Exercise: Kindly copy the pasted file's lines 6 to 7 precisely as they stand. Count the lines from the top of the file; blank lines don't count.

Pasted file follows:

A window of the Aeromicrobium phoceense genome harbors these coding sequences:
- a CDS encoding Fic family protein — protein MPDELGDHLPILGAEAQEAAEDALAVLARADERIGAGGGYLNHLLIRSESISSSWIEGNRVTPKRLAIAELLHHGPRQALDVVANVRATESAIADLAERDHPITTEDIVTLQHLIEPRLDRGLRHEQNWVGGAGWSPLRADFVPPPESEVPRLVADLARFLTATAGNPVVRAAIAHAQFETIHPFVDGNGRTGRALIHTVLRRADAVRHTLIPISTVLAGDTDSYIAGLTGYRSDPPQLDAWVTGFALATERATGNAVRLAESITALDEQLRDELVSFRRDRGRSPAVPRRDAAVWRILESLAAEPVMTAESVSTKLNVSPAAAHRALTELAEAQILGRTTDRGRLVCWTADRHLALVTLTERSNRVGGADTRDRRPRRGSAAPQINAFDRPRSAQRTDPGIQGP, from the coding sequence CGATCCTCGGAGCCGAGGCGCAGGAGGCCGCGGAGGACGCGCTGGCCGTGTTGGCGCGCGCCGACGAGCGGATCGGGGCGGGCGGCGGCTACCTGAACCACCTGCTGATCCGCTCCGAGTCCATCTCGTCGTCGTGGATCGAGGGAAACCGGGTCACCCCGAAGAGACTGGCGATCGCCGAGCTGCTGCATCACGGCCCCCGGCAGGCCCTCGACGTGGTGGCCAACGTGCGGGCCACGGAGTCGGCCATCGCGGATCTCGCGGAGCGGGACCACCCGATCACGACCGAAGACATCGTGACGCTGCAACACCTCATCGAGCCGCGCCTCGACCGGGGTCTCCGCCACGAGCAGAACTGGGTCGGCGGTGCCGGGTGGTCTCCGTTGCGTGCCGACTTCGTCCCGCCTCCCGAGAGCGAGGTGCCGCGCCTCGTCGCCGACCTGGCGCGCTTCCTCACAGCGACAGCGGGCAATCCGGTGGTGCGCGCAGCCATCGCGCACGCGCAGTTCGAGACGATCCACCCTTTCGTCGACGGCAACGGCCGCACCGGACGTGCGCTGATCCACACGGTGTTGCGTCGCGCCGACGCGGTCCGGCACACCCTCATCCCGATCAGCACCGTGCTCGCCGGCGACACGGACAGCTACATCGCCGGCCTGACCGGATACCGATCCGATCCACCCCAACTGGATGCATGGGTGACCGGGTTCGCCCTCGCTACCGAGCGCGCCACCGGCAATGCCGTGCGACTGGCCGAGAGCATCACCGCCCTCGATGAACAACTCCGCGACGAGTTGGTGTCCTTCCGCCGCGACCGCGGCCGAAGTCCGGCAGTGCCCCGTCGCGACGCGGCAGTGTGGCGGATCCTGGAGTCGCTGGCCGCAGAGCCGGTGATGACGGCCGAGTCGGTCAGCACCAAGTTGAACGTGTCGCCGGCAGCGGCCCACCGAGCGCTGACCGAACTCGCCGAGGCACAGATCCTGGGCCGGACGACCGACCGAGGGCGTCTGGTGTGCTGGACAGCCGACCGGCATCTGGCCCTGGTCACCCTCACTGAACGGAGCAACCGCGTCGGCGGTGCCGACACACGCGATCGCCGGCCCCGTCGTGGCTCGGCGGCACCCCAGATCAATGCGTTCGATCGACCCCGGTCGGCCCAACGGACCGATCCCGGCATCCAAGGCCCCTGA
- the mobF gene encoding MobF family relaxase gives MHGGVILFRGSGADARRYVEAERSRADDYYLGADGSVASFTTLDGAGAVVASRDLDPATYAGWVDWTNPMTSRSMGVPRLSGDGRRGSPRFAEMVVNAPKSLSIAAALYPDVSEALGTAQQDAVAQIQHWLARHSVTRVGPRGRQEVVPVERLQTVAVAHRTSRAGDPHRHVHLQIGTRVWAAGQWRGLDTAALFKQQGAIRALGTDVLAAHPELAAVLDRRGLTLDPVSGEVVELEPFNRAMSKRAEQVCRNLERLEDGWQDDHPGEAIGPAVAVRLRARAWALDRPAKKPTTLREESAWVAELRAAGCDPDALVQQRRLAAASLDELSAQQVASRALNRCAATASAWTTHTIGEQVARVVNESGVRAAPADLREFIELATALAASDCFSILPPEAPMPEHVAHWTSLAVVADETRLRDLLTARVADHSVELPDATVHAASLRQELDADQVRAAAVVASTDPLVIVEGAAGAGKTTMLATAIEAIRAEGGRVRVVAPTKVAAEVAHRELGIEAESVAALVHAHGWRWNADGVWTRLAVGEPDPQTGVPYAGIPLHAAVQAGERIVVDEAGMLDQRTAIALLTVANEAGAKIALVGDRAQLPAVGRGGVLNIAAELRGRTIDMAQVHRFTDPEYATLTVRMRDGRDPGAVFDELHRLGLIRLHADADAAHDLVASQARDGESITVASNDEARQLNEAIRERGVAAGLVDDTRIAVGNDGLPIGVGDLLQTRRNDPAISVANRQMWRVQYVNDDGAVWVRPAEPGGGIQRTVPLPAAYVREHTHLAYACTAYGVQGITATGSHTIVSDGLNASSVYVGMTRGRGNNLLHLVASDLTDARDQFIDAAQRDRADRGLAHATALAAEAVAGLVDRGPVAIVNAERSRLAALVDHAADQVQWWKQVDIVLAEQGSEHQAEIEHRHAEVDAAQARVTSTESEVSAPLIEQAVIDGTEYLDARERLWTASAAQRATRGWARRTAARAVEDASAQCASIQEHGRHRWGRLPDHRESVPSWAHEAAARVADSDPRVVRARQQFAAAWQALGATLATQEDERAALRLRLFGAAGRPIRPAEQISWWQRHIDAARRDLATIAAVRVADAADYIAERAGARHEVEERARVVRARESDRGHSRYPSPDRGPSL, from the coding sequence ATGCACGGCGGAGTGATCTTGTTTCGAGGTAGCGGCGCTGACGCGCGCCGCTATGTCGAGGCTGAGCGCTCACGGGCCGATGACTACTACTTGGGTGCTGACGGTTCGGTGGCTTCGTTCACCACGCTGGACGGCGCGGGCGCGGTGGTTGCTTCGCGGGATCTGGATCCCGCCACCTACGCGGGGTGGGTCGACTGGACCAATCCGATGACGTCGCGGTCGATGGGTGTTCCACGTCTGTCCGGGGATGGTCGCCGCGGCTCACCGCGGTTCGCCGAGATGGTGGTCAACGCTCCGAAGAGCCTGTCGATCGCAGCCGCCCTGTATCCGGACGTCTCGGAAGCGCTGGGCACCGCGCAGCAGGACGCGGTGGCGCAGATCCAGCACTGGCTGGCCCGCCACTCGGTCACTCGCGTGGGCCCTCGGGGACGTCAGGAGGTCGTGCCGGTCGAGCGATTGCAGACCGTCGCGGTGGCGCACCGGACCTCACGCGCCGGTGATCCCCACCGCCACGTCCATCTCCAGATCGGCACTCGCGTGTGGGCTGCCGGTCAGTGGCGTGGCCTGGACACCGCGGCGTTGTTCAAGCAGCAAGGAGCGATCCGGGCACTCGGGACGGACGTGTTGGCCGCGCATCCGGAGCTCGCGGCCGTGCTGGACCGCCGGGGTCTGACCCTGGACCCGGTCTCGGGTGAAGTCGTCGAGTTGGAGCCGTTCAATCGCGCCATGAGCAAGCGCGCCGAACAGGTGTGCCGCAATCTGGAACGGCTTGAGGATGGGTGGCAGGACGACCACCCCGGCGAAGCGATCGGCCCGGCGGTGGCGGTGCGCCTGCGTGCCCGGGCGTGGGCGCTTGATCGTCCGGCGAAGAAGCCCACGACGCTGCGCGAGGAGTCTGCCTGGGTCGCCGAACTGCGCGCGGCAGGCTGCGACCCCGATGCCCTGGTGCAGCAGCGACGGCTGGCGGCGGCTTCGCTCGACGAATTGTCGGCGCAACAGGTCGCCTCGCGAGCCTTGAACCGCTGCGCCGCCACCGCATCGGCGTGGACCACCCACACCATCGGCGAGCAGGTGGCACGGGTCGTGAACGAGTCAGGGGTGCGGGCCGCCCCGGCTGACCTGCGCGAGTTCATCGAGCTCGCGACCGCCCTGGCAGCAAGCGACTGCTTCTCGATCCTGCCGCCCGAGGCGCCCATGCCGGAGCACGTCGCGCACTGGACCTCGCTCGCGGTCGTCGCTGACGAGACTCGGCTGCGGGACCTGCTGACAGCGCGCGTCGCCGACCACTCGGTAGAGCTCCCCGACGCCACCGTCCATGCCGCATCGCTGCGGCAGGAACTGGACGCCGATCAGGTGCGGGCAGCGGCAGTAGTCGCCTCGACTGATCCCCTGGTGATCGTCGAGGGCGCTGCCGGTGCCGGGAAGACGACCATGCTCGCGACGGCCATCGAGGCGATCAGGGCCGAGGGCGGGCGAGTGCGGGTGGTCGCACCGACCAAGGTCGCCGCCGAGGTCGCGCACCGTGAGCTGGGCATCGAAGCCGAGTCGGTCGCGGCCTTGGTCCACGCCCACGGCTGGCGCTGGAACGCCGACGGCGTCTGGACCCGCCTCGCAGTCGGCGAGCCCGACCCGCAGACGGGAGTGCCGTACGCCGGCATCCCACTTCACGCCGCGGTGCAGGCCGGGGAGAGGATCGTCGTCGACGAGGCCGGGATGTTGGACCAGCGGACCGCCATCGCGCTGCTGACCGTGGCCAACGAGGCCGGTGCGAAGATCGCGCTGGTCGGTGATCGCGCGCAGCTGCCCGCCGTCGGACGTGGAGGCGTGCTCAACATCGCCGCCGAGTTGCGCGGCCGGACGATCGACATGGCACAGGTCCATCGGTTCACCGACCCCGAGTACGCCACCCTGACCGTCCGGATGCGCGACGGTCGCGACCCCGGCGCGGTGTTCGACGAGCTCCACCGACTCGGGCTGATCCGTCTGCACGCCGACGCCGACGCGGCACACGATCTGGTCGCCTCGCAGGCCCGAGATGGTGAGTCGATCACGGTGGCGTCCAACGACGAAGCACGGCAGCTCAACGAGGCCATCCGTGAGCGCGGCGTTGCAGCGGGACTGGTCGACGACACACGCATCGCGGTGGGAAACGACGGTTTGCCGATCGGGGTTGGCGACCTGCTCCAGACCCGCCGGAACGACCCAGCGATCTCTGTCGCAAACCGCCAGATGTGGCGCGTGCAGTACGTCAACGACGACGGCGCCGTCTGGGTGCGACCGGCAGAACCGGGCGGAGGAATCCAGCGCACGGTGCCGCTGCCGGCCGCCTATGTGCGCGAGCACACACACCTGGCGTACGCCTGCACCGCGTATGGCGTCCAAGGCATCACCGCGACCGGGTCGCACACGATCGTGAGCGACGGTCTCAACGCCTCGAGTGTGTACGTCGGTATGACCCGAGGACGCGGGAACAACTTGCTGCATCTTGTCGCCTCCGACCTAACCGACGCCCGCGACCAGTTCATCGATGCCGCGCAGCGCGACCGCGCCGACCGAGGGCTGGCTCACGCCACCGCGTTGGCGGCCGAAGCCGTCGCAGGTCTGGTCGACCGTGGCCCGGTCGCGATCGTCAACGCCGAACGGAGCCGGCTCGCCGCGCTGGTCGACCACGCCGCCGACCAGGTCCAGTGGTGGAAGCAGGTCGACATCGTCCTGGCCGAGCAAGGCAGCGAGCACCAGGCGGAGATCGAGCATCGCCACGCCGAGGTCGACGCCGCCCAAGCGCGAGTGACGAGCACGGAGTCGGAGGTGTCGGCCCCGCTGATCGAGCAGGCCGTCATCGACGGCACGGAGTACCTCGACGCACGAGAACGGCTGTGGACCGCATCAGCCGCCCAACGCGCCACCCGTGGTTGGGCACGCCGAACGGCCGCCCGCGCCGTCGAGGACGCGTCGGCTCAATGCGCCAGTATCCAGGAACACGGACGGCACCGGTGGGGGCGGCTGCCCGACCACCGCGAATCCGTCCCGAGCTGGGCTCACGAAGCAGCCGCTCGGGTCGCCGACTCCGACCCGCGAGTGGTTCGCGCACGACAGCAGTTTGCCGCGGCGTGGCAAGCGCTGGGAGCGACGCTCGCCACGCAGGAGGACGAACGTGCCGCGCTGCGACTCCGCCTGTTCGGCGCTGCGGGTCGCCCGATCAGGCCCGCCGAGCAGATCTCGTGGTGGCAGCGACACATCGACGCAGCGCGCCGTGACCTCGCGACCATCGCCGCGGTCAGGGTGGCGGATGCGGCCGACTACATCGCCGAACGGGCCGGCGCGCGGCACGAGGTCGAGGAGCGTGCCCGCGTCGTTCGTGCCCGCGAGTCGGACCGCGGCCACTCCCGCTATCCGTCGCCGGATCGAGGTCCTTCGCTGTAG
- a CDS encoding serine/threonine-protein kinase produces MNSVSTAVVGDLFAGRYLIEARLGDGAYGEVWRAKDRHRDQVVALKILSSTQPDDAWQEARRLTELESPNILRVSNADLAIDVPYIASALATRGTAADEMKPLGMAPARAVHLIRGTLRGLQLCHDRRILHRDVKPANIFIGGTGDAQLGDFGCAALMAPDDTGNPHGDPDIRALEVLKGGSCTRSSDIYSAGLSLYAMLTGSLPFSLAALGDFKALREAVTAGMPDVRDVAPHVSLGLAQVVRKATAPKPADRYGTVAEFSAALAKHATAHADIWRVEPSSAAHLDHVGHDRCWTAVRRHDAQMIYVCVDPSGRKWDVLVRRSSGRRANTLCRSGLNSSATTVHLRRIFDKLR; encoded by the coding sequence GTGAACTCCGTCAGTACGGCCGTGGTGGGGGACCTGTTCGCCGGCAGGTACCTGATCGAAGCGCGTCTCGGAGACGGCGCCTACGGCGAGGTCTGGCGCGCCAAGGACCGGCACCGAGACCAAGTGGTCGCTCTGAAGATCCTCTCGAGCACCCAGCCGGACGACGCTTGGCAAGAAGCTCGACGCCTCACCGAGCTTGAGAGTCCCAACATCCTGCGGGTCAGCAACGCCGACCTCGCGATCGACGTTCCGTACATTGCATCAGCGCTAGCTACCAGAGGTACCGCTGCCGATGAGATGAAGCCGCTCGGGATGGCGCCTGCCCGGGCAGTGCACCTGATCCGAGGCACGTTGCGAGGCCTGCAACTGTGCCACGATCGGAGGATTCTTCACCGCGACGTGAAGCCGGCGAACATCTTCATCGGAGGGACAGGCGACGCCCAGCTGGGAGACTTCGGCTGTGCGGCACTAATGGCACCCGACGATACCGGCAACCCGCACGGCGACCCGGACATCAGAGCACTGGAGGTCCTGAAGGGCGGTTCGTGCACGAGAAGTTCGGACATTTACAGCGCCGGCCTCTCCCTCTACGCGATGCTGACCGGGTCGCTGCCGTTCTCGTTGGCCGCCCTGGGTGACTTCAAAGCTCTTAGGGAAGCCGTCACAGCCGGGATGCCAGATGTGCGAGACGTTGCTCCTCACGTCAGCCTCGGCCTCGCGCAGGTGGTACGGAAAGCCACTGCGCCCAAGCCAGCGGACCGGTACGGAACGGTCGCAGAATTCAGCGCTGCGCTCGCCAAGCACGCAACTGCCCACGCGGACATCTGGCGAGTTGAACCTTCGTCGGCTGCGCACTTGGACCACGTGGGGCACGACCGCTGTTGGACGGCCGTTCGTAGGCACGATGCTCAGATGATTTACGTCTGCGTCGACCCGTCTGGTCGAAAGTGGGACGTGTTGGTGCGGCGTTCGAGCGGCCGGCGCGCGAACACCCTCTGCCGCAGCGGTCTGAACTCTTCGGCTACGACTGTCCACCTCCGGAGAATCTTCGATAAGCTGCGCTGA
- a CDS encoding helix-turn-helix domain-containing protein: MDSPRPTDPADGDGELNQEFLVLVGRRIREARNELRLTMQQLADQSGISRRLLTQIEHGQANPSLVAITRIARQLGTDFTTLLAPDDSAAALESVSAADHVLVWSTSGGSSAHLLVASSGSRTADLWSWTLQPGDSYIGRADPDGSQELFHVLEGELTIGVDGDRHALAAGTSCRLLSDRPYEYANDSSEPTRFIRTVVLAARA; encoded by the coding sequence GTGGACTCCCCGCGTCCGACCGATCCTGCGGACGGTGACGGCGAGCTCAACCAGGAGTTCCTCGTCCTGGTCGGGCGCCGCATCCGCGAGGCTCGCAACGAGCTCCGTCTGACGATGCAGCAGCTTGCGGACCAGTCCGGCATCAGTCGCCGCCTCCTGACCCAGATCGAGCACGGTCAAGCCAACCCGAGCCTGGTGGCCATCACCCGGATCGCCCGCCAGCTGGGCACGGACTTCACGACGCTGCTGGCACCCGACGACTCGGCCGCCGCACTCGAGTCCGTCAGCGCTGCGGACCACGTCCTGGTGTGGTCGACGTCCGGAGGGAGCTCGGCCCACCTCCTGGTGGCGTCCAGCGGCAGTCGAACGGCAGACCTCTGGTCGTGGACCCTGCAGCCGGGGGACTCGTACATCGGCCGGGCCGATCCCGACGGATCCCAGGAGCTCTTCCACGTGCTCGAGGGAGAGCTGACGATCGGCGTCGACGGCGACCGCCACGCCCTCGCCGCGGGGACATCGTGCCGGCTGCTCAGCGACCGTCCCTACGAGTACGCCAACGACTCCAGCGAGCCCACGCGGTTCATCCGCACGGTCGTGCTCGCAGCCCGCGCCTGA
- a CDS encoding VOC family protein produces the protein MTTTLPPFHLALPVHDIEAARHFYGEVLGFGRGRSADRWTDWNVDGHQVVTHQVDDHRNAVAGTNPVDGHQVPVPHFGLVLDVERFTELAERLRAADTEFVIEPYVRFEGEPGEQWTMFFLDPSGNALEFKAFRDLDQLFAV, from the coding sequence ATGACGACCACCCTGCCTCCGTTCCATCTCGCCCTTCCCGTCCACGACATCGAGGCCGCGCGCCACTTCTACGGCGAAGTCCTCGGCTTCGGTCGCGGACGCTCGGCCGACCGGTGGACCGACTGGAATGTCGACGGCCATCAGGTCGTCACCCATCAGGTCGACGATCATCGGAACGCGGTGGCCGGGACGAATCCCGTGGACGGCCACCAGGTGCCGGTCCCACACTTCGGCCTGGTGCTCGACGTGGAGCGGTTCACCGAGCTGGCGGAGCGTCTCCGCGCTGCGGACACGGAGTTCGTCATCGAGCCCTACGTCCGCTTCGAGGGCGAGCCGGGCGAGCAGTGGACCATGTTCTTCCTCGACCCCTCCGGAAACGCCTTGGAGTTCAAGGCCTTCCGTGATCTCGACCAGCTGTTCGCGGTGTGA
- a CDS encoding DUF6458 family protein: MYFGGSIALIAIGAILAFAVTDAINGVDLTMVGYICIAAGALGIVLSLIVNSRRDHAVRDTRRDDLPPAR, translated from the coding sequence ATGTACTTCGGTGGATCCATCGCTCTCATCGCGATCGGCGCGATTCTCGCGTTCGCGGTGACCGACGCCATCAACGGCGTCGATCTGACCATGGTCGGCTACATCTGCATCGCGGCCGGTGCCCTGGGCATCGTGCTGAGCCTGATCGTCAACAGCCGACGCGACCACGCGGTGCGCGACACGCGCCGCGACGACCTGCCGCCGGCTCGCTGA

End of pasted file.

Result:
- a CDS encoding VOC family protein produces the protein MTTTLPPFHLALPVHDIEAARHFYGEVLGFGRGRSADRWTDWNVDGHQVVTHQVDDHRNAVAGTNPVDGHQVPVPHFGLVLDVERFTELAERLRAADTEFVIEPYVRFEGEPGEQWTMFFLDPSGNALEFKAFRDLDQLFAV, from the coding sequence ATGACGACCACCCTGCCTCCGTTCCATCTCGCCCTTCCCGTCCACGACATCGAGGCCGCGCGCCACTTCTACGGCGAAGTCCTCGGCTTCGGTCGCGGACGCTCGGCCGACCGGTGGACCGACTGGAATGTCGACGGCCATCAGGTCGTCACCCATCAGGTCGACGATCATCGGAACGCGGTGGCCGGGACGAATCCCGTGGACGGCCACCAGGTGCCGGTCCCACACTTCGGCCTGGTGCTCGACGTGGAGCGGTTCACCGAGCTGGCGGAGCGTCTCCGCGCTGCGGACACGGAGTTCGTCATCGAGCCCTACGTCCGCTTCGAGGGCGAGCCGGGCGAGCAGTGGACCATGTTCTTCCTCGACCCCTCCGGAAACGCCTTGGAGTTCAAGGCCTTCCGTGATCTCGACCAGCTGTTCGCGGTGTGA
- a CDS encoding DUF6458 family protein: MYFGGSIALIAIGAILAFAVTDAINGVDLTMVGYICIAAGALGIVLSLIVNSRRDHAVRDTRRDDLPPAR, translated from the coding sequence ATGTACTTCGGTGGATCCATCGCTCTCATCGCGATCGGCGCGATTCTCGCGTTCGCGGTGACCGACGCCATCAACGGCGTCGATCTGACCATGGTCGGCTACATCTGCATCGCGGCCGGTGCCCTGGGCATCGTGCTGAGCCTGATCGTCAACAGCCGACGCGACCACGCGGTGCGCGACACGCGCCGCGACGACCTGCCGCCGGCTCGCTGA